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She planted that terror of debt so deeply in her children that even now, in a changed economic pattern where indebtedness is a part of living, I become restless when a bill is two days overdue. Olive never accepted the time-payment plan when it became popular. A thing bought on time was a thing you did not own and for which you were in debt. She saved for things she wanted, and this meant that the neighbours had new gadgets as much as two years before we did. John Steinbeck, East of Eden
I love gadgets. And I love kitchen gadgets. Hestor Blumenthal
In many ways my life over the past fifteen years has coincided with the most astonishing technical advances in history. Stephen Fry’s Top 100 Gadgets, Channel 4 2012
Fiendishly clever, wonderfully attractive gadgets. That I personally adore. ibid.
100. Karaoke machine: It’s the laugh-a-minute Japanese whose invention in 1971 of a so-called empty-orchestra machine allowed for the ritual slaughter of pop classics.
99. Kindle: say hello to the ebook reader.
Corby Trouser Press: ‘I was a bit bored so I dismantled my Corby Trouser Press’ Alan Partridge
96. Garlic Press
95. Torches: ‘You can open it. There it is. You can set it down. Set it at any angle you wish. And it’s a very very good design. Slim. Neat. You can carry it with you. I shall now carry one with me almost everywhere.’ Margaret Thatcher with torch
94. Wheelie Trolleys
92. Soda Stream
91. Remote-Control Cars
90. Metal Detectors
89. The Ultra-Portable Tent
88. Brevil Toasted Sandwich Maker from Australia
87. Electric Blanket: Invented in 1912
86. PIN machines
84. PDA Nokia Communicator et al
83. Scissors: The Romans who pioneered the first cross-bladed scissors way back in 100 A.D.
81. Electric Shaver
80. Handcuffs: A powerful symbol of law and order.
79. Night Vision Goggles.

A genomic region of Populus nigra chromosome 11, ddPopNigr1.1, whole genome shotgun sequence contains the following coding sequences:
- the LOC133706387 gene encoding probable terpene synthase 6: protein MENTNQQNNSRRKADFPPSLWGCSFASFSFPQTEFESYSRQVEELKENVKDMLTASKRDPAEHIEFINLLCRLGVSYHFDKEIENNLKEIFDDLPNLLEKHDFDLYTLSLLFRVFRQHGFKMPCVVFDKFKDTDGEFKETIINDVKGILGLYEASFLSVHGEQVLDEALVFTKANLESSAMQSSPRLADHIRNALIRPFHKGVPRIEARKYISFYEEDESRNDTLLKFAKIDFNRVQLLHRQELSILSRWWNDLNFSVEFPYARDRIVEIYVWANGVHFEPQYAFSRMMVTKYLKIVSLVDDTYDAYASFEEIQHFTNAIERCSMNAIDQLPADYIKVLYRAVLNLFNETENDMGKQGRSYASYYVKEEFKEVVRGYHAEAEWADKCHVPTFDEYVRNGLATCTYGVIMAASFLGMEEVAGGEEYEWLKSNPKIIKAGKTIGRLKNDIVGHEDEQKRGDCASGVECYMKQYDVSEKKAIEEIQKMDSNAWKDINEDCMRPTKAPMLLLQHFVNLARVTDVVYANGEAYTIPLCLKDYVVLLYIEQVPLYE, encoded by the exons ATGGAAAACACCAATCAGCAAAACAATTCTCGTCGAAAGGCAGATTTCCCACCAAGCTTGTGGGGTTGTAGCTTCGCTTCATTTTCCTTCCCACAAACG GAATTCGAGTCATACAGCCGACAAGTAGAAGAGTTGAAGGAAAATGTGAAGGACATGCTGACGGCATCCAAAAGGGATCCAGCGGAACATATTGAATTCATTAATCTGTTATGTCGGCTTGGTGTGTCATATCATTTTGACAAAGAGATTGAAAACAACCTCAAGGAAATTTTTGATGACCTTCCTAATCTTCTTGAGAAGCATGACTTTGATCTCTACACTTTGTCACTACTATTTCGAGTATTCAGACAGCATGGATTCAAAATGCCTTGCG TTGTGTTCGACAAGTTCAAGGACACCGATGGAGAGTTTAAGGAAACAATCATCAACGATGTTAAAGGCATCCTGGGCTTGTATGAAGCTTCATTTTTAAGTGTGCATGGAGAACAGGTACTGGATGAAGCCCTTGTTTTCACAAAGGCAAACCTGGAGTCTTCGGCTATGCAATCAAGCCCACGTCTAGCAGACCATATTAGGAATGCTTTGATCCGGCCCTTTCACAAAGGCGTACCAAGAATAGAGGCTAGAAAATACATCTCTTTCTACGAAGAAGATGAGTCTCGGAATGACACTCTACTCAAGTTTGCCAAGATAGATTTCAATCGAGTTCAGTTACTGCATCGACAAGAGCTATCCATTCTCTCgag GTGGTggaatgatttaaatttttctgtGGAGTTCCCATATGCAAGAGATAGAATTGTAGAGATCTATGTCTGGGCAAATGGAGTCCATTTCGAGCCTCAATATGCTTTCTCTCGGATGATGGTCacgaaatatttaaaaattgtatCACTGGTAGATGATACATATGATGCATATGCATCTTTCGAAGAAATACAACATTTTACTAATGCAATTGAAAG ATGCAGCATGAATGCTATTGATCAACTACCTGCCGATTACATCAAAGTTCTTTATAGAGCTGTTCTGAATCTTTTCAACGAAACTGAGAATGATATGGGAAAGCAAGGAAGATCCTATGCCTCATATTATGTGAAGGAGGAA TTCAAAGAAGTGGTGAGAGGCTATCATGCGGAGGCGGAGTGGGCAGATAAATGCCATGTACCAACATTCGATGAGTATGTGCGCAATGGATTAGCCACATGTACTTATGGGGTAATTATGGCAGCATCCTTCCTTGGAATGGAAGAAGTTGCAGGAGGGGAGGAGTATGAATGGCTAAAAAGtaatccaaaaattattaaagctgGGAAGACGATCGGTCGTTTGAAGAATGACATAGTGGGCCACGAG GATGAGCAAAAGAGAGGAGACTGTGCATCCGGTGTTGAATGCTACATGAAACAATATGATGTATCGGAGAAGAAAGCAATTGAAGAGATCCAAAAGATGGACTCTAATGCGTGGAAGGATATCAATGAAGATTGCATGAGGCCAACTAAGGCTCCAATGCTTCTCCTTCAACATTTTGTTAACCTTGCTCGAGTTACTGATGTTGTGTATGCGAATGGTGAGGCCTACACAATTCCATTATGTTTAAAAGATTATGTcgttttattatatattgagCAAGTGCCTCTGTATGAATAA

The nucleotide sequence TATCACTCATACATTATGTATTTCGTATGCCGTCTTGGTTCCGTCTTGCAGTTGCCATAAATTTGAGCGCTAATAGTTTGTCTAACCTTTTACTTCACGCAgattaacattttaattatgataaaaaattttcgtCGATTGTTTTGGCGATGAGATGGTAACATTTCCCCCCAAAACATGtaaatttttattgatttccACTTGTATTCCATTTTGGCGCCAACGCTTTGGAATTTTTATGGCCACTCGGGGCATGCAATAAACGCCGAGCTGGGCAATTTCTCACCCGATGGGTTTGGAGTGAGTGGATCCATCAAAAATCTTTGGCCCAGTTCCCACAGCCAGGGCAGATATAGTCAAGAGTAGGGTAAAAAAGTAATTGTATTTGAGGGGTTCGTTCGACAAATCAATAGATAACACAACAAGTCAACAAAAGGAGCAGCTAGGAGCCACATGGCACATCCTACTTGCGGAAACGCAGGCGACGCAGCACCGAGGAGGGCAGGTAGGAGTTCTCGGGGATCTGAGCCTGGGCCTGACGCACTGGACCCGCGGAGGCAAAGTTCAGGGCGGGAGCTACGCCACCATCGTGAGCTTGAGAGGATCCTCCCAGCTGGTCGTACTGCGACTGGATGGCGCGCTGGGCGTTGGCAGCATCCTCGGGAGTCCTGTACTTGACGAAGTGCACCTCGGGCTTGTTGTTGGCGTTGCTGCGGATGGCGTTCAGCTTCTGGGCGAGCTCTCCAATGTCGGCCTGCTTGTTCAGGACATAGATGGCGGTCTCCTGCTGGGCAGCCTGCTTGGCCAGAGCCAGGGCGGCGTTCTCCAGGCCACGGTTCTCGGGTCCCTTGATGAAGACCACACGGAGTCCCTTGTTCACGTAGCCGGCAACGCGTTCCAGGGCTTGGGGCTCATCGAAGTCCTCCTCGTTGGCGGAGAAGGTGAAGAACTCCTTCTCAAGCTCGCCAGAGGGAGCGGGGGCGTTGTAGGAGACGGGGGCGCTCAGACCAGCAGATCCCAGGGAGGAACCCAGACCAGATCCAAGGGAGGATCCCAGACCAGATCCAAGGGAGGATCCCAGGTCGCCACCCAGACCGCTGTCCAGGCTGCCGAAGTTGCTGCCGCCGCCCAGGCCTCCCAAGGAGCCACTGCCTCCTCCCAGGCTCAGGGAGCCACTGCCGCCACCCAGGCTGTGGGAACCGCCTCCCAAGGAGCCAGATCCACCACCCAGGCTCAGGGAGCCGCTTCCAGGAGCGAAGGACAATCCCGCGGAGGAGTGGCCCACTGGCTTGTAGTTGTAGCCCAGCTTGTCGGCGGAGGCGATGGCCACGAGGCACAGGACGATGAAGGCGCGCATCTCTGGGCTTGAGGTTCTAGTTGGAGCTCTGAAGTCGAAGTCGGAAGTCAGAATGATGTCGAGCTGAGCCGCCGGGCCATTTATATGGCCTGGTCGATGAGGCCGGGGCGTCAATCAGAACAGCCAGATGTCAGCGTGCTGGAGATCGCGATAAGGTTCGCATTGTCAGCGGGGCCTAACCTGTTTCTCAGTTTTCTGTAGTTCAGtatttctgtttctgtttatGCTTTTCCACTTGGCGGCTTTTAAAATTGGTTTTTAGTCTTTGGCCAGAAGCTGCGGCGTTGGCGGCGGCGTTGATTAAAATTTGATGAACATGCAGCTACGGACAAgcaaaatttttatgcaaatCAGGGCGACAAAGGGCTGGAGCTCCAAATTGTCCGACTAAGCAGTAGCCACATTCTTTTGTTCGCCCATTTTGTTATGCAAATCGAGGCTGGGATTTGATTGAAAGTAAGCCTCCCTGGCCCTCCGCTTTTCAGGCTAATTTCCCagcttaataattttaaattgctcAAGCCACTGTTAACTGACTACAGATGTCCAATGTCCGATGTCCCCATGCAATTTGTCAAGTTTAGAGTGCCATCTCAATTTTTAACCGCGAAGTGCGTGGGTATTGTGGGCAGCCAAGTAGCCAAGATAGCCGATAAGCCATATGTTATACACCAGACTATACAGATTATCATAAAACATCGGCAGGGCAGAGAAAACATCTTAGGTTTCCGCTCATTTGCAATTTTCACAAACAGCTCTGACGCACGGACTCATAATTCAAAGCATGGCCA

[Grape scissors & Glove Stretcher feature]
76. Paper Shredder: What’s not to love?
75. Lawn Mowers: We’d be deprived of that delicious smell of freshly cut grass carried on a warm summer breeze.
73. Tin Opener: Tinned food was created in the nineteenth century as an alternative to the heavy glass jars the military used to carry supplies.
72. Sinclair ZX Spectrum: Kick-started the British IT industry
71. Mouse Trap
70. Cine-Projector: Added a dash of Hollywood glamour to suburban life ... Some of the worst cinema ever made.
67. Hearing Aid: ‘Do you by any chance have a hearing aid?’ Basil Fawlty
66. Pager: The mobile phone may well have sounded the death knell ... Sixty million units shifted worldwide.
65. Food Processor: ‘They have made our lives that much easier in the kitchen.’ Hestor Blumenthal
64. Robotic Dog
63. The Superb Cassette Boom-Box
61. The Portable Camping Stove
60. The Patio-Heater
58. Electric Toothbrush: In 1987 rotary action electric toothbrushes hit the market.
57. The PVR: A truly joyous box of tricks
55. Garden Sprinkler: The party-pooping hosepipe-ban
54. Cordless Drill
53. Vacuum Cleaner: ‘You see, the thing about the Hoover is it deals with all three kinds of dirt. Yes. Dust. Fluff and grit.’ woman
51. Polygraph: The daytime tabloid talk show has been transformed by the lie-detector.
47. VCR: 1974 it was the gadget de jour.
45. Alarm Clock
44. Game Boy: In 1989 came the first of the hand-held consoles ... Over 120 million sold.
42. Polaroid Camera
41. Curling Tongs
40. The Simple Razor
39. Bathroom Scales
38. Sony Walkman: ’80s youth was smitten.
36. Pocket Calculator
35. Compass & Wayfinders’ Shoes
34. Staple & Stapler
33. Heated Irons: In 1882 the wondrous electric iron was invented.
31. Camera: 1900 the Brownie went on sale for five shillings.
30. Black and Decker Workmate
29. Fax Machine
28. Blackberry: 150 million handsets worldwide.
27. CD Player: An early ’80s wonder.
26. Corkscrew: Over 50,000 models ... Our search has been for a better corkscrew.
25. Remote Control
24. Mobile Phone: The mobile phone has changed the world.
23. Teas-Maid: A product of postwar Britain.
21. Folding Bicycle
20. Record Player
18. Sewing Machine
17. Swiss Army Knife